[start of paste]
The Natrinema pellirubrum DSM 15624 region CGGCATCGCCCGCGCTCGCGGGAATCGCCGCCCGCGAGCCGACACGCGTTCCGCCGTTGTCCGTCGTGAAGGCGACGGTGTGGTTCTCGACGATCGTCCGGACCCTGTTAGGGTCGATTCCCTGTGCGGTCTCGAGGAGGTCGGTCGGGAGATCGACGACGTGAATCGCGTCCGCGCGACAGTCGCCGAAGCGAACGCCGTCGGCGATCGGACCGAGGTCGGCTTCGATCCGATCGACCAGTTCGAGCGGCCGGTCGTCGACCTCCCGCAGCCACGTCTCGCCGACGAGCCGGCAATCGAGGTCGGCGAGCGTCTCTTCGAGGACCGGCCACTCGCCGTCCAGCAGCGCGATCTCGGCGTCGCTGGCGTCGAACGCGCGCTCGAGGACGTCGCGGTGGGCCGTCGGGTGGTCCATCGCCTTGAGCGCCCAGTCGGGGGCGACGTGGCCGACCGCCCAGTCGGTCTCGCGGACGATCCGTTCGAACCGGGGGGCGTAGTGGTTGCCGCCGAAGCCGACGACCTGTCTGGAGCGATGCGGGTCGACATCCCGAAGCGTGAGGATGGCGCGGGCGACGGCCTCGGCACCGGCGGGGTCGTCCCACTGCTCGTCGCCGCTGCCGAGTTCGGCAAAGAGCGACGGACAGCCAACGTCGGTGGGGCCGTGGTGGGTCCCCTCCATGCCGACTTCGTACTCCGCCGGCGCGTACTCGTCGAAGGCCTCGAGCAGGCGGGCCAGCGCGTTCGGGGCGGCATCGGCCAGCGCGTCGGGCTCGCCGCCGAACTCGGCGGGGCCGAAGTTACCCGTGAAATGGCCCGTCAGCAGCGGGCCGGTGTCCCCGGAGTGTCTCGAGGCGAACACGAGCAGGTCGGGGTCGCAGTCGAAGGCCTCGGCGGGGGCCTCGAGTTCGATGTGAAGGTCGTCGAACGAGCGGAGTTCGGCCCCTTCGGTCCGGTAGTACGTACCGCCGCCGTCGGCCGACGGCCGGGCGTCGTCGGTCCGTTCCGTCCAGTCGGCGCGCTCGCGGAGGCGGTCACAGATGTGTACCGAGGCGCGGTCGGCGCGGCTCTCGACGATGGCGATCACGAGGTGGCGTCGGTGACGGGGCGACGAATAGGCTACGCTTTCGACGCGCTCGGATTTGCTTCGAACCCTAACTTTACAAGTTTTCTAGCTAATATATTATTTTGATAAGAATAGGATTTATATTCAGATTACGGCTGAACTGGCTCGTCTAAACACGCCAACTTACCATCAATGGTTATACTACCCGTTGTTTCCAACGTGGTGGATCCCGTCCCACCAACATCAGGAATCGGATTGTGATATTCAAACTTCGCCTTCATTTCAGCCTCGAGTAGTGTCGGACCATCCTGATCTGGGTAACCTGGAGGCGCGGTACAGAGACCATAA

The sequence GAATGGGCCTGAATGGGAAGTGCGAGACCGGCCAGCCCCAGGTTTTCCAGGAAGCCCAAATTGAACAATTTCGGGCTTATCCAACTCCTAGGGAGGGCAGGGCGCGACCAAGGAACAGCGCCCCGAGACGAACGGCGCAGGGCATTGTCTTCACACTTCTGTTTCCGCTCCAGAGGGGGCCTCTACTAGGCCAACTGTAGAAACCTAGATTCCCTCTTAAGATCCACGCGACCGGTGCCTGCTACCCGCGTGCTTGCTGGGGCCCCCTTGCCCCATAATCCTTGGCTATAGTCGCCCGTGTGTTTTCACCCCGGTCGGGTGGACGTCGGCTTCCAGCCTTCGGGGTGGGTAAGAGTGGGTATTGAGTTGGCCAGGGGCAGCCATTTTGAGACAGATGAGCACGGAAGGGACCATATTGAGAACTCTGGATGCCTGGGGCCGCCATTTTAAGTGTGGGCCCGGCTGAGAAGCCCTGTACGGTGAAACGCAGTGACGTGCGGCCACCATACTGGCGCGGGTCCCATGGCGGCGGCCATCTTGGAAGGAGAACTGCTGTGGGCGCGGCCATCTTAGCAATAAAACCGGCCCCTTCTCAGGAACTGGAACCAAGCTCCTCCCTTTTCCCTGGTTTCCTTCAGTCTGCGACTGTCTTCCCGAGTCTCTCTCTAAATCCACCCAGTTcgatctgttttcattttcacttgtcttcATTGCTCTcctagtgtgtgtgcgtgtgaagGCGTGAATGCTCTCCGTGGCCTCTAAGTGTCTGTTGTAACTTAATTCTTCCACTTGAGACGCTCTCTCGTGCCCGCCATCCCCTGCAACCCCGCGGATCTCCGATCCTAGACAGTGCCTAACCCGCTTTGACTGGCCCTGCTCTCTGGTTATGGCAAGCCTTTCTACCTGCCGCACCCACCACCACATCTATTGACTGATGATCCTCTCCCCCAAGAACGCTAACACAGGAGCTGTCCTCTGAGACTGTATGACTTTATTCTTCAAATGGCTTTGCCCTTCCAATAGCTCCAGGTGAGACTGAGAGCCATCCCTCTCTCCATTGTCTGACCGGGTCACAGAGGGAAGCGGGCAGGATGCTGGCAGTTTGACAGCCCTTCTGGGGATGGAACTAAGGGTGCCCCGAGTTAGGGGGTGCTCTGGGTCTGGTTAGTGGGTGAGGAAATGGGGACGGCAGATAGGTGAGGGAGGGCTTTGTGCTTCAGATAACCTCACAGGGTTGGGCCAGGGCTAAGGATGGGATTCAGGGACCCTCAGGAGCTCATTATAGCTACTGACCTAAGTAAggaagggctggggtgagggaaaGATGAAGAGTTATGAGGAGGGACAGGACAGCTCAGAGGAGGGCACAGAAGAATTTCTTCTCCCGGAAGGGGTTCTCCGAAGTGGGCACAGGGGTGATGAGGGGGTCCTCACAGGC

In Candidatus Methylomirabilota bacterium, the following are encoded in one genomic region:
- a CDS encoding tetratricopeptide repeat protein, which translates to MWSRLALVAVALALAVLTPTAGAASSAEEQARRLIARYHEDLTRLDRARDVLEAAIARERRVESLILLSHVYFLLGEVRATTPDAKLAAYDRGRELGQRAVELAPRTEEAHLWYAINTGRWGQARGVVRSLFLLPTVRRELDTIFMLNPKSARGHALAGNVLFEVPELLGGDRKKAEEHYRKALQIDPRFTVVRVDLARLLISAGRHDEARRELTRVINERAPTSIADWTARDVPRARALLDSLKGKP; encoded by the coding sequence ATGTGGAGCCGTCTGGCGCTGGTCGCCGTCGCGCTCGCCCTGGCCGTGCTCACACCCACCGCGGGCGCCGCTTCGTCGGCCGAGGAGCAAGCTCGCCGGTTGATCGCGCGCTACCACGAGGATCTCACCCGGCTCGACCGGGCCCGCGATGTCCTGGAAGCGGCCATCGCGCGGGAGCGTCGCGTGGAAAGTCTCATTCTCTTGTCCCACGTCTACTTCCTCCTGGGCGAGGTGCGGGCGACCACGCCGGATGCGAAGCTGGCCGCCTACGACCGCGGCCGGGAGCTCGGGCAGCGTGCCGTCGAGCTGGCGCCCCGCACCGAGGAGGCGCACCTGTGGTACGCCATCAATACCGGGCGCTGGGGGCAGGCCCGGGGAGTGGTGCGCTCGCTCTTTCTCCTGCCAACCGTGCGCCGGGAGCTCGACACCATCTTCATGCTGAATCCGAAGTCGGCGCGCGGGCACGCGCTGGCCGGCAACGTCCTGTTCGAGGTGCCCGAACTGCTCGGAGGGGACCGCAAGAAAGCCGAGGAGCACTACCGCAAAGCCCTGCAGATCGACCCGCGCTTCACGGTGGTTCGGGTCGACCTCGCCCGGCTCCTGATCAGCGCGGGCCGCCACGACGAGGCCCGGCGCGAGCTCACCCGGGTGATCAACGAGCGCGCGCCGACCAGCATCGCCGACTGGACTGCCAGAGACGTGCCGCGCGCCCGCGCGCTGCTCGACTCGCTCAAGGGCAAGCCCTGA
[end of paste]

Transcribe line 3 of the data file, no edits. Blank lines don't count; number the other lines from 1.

In Candidatus Methylomirabilota bacterium, the following are encoded in one genomic region: